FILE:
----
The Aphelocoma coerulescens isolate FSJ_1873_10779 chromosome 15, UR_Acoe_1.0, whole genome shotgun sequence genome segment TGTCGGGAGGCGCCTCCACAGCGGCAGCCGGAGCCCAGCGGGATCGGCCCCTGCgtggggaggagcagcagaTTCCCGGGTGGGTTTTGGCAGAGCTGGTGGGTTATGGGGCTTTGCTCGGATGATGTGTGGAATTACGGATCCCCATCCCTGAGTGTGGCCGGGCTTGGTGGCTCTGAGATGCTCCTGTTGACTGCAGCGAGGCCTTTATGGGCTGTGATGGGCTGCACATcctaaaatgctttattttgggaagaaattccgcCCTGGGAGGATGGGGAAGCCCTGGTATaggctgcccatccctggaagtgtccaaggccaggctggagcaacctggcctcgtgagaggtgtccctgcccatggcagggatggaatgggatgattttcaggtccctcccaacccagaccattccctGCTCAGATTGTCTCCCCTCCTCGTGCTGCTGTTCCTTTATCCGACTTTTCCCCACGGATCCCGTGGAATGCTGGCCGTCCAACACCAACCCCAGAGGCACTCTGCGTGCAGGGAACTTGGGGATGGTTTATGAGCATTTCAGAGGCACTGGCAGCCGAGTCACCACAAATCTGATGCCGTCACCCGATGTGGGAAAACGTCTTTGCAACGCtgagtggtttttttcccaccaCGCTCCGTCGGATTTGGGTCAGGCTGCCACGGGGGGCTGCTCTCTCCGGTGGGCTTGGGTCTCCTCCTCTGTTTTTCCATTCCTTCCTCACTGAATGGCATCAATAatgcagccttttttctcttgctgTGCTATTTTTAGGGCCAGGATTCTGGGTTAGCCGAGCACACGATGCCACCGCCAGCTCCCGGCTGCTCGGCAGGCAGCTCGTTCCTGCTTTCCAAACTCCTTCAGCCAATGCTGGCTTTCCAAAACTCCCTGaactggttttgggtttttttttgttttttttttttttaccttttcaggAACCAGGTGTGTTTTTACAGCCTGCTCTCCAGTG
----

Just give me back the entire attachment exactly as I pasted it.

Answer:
The Aphelocoma coerulescens isolate FSJ_1873_10779 chromosome 15, UR_Acoe_1.0, whole genome shotgun sequence genome segment TGTCGGGAGGCGCCTCCACAGCGGCAGCCGGAGCCCAGCGGGATCGGCCCCTGCgtggggaggagcagcagaTTCCCGGGTGGGTTTTGGCAGAGCTGGTGGGTTATGGGGCTTTGCTCGGATGATGTGTGGAATTACGGATCCCCATCCCTGAGTGTGGCCGGGCTTGGTGGCTCTGAGATGCTCCTGTTGACTGCAGCGAGGCCTTTATGGGCTGTGATGGGCTGCACATcctaaaatgctttattttgggaagaaattccgcCCTGGGAGGATGGGGAAGCCCTGGTATaggctgcccatccctggaagtgtccaaggccaggctggagcaacctggcctcgtgagaggtgtccctgcccatggcagggatggaatgggatgattttcaggtccctcccaacccagaccattccctGCTCAGATTGTCTCCCCTCCTCGTGCTGCTGTTCCTTTATCCGACTTTTCCCCACGGATCCCGTGGAATGCTGGCCGTCCAACACCAACCCCAGAGGCACTCTGCGTGCAGGGAACTTGGGGATGGTTTATGAGCATTTCAGAGGCACTGGCAGCCGAGTCACCACAAATCTGATGCCGTCACCCGATGTGGGAAAACGTCTTTGCAACGCtgagtggtttttttcccaccaCGCTCCGTCGGATTTGGGTCAGGCTGCCACGGGGGGCTGCTCTCTCCGGTGGGCTTGGGTCTCCTCCTCTGTTTTTCCATTCCTTCCTCACTGAATGGCATCAATAatgcagccttttttctcttgctgTGCTATTTTTAGGGCCAGGATTCTGGGTTAGCCGAGCACACGATGCCACCGCCAGCTCCCGGCTGCTCGGCAGGCAGCTCGTTCCTGCTTTCCAAACTCCTTCAGCCAATGCTGGCTTTCCAAAACTCCCTGaactggttttgggtttttttttgttttttttttttttaccttttcaggAACCAGGTGTGTTTTTACAGCCTGCTCTCCAGTG